Should we put a bullet through PowerPoint?

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death-by-powerpoint

This week brought us unexpected news of a strident new political movement from Switzerland. The Anti-PowerPoint Party (APP) has moved to ban PowerPoint, claiming that the program is damaging the country’s economy and lowering employee productivity.

Admittedly, it’s a little random as political movements go. That said, once I’d got over how totally bonkers this is, I did warm to the party’s aim to represent the interests of “approximately 250 million world citizens who, every month, are obliged to be present at boring presentations in companies, at universities or at schools and who, up to now, have not found a political representation in politics.”

While I can’t see myself ever being sufficiently outraged by PowerPoint to devote a vote at the ballot box to its ban, I do get their (if you’ll excuse the pun) point.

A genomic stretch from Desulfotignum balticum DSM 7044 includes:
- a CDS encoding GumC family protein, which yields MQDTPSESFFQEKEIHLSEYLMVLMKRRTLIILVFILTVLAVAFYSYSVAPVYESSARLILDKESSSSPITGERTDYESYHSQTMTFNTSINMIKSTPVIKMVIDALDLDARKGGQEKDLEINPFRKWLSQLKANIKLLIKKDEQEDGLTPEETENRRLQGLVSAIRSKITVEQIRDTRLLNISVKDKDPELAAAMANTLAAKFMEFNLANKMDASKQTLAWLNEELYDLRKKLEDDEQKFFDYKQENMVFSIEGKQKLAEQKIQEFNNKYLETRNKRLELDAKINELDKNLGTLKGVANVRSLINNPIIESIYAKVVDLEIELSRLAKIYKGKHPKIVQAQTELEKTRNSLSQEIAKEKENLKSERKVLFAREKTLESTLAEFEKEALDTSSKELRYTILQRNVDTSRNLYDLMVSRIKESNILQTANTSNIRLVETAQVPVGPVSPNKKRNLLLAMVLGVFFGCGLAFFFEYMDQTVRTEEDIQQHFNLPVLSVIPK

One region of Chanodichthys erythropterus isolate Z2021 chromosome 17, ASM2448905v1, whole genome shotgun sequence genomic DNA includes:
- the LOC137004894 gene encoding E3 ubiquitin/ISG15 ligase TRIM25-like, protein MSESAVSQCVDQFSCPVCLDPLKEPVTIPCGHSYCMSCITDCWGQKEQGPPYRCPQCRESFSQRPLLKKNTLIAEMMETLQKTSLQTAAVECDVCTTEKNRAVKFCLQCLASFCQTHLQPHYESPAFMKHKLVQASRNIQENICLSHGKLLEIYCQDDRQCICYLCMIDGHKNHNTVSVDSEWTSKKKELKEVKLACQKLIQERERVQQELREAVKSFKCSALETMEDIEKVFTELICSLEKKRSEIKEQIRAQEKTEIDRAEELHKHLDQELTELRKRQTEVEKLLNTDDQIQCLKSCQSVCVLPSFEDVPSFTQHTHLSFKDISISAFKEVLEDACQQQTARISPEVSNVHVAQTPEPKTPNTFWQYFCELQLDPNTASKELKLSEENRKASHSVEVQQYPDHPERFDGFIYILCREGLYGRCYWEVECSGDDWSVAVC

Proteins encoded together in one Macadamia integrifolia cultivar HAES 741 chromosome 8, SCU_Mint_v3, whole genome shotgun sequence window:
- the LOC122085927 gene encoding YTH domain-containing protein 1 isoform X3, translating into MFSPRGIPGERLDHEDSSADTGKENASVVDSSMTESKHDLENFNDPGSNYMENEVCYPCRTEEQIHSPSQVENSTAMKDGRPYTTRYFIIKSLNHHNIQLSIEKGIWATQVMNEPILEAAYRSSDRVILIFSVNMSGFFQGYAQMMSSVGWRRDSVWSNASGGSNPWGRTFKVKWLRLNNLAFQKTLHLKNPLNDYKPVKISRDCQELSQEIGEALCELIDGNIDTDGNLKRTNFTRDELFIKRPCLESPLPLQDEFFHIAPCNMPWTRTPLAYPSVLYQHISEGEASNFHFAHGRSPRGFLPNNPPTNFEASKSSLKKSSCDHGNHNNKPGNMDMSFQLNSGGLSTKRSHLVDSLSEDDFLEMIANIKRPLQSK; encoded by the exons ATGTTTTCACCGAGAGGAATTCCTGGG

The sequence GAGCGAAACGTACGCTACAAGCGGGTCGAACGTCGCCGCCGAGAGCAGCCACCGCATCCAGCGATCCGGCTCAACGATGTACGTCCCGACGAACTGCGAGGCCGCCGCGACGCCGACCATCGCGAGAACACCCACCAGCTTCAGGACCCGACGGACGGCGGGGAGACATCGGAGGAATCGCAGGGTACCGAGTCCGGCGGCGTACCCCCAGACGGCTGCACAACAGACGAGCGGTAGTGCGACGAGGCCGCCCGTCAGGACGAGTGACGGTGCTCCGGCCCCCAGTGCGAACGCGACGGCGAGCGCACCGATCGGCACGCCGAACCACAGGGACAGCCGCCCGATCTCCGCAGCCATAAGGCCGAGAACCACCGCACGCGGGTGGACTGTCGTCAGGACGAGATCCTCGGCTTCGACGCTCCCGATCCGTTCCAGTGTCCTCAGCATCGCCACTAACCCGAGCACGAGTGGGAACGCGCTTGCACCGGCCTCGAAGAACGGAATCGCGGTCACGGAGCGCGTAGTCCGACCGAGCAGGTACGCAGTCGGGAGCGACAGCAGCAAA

PR consultants are as guilty as anyone of subjecting prospective and sometimes existing clients to endless PowerPoint slides. All too often, a huge amount of time is invested in brainstorming, researching and developing a brilliant PR campaign, only to suck the very life out of it by presenting it in the most mind-numbingly dull bullet points.

Then there are those whose ‘presenting’ consists exclusively of reading out said bullet points in an unrelenting monotone, eyes fixed unflinchingly on the screen. Yes, presentations can be bloody hard work for those on the receiving end as they sit, pinned to a boardroom chair, politely doing their best to feign interest in slide no. 47.

It’s all too easy to get hung up on those slides and lose sight of one fundamental truism: people buy into other people. They don’t buy into a PowerPoint presentation, no matter how lovingly put together it is. Prospective clients are out to gauge our personality, our enthusiasm, our drive – not our creative use of functions that make bullet points zoom in and out. They want to see real chemistry between our team and their own. You get that by looking people squarely in the eye and talking to them face to face in a common language. Simple stuff. But stuff that often gets forgotten amid the bullets.